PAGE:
“Optimism for a market-friendly electoral scenario is waning,” said Danny Fang, an analyst at BBVA in New York who doesn’t rule out central bank intervention should the real keep falling. “There is still a lot of time, but polls basically haven’t changed much in recent weeks.”

Traders pushed down the value of Brazilian assets this year as election uncertainty and cuts to growth forecasts weighed on sentiment. The most dire warnings say Latin America’s largest economy may turn into the next Turkey if the left-wing party takes power again. Brown Brothers Harriman & Co. says the real could tumble to 5 per dollar. The Ibovespa stock index may lose more than a third of its value, according to the local hedge fund Rio Bravo Investimentos.

The real’s descent through 4 per dollar prompted speculation that the central bank, which typically steps in when the real depreciates faster than peers, will intervene to prop up the currency. In early June, BCB support pushed the currency to near 3.70 to the dollar. That same month, authorities suspended direct intervention via discretionary foreign-exchange swap auctions while making clear that dollar sales may resume if needed.

Investors are assessing how much support Fernando Haddad, the former Sao Paulo mayor who is Lula’s running mate, would capture from voters in case the former president is kept out of the race. An Ibope poll published last night showed that 60 percent of all respondents said they wouldn’t vote for Haddad if Lula is excluded. Market-friendly former Sao Paulo governor Geraldo Alckmin would capture just 7 percent of votes if Lula doesn’t run, according to Ibope. He’s lagging ex-army Captain Jair Bolsonaro, environmentalist Marina Silva and former Ceara state Governor Ciro Gomes.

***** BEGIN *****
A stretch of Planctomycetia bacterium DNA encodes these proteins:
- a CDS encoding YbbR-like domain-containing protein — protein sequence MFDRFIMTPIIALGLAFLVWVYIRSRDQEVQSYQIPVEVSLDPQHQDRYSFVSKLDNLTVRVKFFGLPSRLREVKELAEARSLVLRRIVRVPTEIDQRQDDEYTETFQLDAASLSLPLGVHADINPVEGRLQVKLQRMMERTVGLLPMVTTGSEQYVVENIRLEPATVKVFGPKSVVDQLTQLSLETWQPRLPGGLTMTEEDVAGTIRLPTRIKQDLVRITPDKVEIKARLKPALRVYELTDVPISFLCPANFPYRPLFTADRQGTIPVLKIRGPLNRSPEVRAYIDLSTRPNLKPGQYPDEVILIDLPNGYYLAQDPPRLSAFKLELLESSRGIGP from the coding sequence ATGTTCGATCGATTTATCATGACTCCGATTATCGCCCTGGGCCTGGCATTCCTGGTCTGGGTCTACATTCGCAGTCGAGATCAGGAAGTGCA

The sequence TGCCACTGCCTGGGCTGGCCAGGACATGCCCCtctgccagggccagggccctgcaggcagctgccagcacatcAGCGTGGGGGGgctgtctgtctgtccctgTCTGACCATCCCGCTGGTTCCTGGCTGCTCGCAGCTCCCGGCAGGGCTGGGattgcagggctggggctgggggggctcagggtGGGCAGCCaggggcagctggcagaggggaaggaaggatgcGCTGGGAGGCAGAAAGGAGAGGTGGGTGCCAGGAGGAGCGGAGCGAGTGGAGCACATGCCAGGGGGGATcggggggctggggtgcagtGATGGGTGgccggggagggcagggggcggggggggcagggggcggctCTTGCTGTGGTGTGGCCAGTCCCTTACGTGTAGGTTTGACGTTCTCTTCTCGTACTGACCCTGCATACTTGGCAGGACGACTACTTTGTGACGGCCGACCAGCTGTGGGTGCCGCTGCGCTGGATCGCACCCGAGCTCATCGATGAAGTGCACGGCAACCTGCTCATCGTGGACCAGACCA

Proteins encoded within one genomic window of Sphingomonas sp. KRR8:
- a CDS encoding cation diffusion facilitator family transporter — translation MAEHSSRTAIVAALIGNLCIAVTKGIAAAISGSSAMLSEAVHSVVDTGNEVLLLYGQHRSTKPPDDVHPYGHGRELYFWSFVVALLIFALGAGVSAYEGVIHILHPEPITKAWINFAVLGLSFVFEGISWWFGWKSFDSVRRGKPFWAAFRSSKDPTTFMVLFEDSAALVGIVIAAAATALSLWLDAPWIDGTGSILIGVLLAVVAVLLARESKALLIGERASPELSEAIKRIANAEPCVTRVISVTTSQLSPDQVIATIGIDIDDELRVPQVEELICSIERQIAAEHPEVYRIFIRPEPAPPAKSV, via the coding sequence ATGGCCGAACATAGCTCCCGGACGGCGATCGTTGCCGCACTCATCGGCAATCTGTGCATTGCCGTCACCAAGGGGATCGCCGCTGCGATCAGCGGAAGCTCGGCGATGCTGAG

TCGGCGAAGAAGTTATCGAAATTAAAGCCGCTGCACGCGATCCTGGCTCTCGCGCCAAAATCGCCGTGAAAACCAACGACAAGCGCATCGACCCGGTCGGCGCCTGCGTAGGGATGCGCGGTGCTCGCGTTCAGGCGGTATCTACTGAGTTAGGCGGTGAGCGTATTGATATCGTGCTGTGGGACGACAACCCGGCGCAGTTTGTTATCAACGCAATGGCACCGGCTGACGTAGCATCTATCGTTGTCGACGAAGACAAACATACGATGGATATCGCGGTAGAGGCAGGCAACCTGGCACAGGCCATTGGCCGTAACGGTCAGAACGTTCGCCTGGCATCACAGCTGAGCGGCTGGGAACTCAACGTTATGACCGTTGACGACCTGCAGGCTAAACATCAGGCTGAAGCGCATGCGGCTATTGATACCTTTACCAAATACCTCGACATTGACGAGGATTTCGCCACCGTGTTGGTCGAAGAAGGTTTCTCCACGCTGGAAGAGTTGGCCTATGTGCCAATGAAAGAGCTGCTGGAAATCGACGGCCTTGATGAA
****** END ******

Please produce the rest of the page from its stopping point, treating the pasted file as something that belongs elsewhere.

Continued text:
“Markets are reacting to the reading that the second round may be Fernando Haddad against Jair Bolsonaro,” said Rio de Janeiro-based Alvaro Bandeira, chief economist at Modalmais, Banco Modal’s brokerage arm.

The real dropped 1.4 percent to 4.0282 per dollar at 3:36 p.m. in New York. The benchmark Ibovespa slid.

While Brazil stock valuations are attractive, “Top down is becoming more uncertain as we move closer to the elections,” said Bradford Jones, a money manager at Sagil Asset Management in London. “We are more positive on Mexico than we are on Brazil at this point.”

Source: Bloomberg

The Brazilian real led losses among Latin American currencies on Monday after an opinion poll showed the market’s preferred candidate in October’s presidential elections lagging far behind his rivals. The Real was down 0.76% and 15.98% in the eight months of the year.

Geraldo Alckmin, a center-right establishment politician backed by a broad centrist coalition, has only 4.9% of voting intentions, according to the survey by CNT/MDA.

Investors say bringing back Brazil’s investment-grade status hinges on pursuing structural reforms to stem the growth of public debt, a scenario that is looking increasingly unlikely.